#Get a unique list of letters preserving order from the keyword

unique=list(unique_everseen(keyword))

#Create a cipher alphabet using the unique letters

cipherAlpha=createCipherAlpha(unique)

if args.encrypt:

   #Create a way to map plain words to cipherAlpha

   lookupTable=createMap(cipherAlpha, plainAlpha())

if args.decrypt:

   #Build an cipherAlphabet using the keyword

   lookupTable=createMap(plainAlpha(),cipherAlpha)

cipherText=createMessage(inputText, lookupTable)

print(“Keyword:{}  \nUnique: {}\nOffset: {}\nOutput: {}\n”.format(keyword, unique, len(unique), cipherText))

So, now you have the logic. Let’s try it:

joes-MacBook-Pro:introcrypto joe$ ./hail.py automox –encrypt “Patch Your Shit”

Keyword:automox  

Unique: [‘a’, ‘u’, ‘t’, ‘o’, ‘m’, ‘x’]

Offset: 6

Output: sachmydbuvmnc

joes-MacBook-Pro:introcrypto joe$ ./hail.py automox –decrypt sachmydbuvmnc

Keyword:automox  

Unique: [‘a’, ‘u’, ‘t’, ‘o’, ‘m’, ‘x’]

Offset: 6

Output: patchyourshit

There you have it! A quick overview of encryption using Python. Now, don’t ask me about an elliptical curve, the math is beyond me! The whole program is included below. As usual, if you have any questions, feel free to email me: mcmanus@automox.com!

#!/usr/bin/env python3

import argparse

import string

from  more_itertools import unique_everseen

parser = argparse.ArgumentParser(description=’Caesar Cipher With Keyword’)

parser.add_argument(‘keyword’, help=”Keyword or Phrase”, type=str)

parser.add_argument(‘inputText’, help=”plaintext or ciphertext”, type=str)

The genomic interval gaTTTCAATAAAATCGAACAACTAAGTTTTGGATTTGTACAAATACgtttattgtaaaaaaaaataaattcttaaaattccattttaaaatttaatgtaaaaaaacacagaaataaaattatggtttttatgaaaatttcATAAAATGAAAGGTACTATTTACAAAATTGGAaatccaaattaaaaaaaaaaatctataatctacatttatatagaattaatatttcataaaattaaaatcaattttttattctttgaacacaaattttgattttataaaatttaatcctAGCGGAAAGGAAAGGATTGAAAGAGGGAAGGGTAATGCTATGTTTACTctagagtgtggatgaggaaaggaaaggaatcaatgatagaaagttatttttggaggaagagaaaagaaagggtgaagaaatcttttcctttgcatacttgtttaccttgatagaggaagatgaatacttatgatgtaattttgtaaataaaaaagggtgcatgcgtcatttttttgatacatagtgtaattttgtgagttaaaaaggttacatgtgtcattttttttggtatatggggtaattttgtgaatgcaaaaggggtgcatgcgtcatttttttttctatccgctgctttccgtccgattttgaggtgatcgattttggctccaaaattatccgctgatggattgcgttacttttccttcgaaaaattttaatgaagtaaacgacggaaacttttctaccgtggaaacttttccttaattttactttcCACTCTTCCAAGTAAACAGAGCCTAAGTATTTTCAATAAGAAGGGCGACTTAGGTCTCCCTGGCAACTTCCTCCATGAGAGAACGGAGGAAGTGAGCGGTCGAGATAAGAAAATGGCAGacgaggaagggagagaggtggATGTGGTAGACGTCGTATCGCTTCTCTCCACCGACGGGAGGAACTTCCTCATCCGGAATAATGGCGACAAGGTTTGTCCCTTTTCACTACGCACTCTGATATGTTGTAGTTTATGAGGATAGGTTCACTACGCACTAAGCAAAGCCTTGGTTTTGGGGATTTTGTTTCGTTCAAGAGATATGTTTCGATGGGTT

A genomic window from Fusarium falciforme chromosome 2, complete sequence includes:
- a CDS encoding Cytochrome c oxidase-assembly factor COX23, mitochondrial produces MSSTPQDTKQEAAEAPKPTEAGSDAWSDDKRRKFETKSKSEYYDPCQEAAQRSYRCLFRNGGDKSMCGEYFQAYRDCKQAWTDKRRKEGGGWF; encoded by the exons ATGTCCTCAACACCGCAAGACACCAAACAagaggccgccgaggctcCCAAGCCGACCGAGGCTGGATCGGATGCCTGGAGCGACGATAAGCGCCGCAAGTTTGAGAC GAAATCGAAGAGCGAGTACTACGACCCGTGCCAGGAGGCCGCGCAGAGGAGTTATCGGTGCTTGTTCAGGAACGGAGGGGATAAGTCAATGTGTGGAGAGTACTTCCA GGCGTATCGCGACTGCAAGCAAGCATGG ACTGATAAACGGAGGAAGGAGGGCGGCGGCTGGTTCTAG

parser.add_argument(‘–encrypt’, help=”Encrypt phrase”, action=”store_true”)

parser.add_argument(‘–decrypt’, help=”Decrypt phrase”, action=”store_true”)

args=parser.parse_args()

#cleanup keyword and input

def cleanup(x):

   x=x.lower()

   x=x.replace(‘ ‘, ”)

   return x

def plainAlpha():

   letters=[]

   for letter in string.ascii_lowercase:

       letters.append(letter)

   return letters

def createCipherAlpha(unique):

   i=len(unique)

   cipherAlpha=unique[:]

   for letter in plainAlpha():

       if letter not in unique:

           cipherAlpha.append(letter)

           i+=1

       if i == 26:

           break

   return cipherAlpha

   

def createMap(key, value):

    #Create a way to map plain words to cipherAlpha

    lookupTable=dict(zip(key,value))

    return lookupTable

def createMessage(inputText, lookupTable):

   cipherText=””

   for letter in inputText:

       cipherText=cipherText + lookupTable[letter]

   return cipherText

#remove spaces and shift to lower from user input

inputText=cleanup(args.inputText)

keyword=cleanup(args.keyword)

#Get a unique list of letters preserving order from the keyword

unique=list(unique_everseen(keyword))

#Create a cipher alphabet using the unique letters

cipherAlpha=createCipherAlpha(unique)

if args.encrypt:

   #Create a way to map plain words to cipherAlpha

   lookupTable=createMap(cipherAlpha, plainAlpha())

if args.decrypt:

   #Build an cipherAlphabet using the keyword

   lookupTable=createMap(plainAlpha(),cipherAlpha)

cipherText=createMessage(inputText, lookupTable)

print(“Keyword:{}  \nUnique: {}\nOffset: {}\nOutput: {}\n”.format(keyword, unique, len(unique), cipherText))



Joe McManus

Author Joe McManus

Joe is a Senior Cyber Security Researcher at CERT and a Professor at the University of Colorado College of Engineering where he teaches graduate courses in information security and forensics. Recently, Joe was the Director of Security at SolidFire, (acquired by NetApp [NTAP]). He is an avid cyclist, climber and leads the Automox security team.

More posts by Joe McManus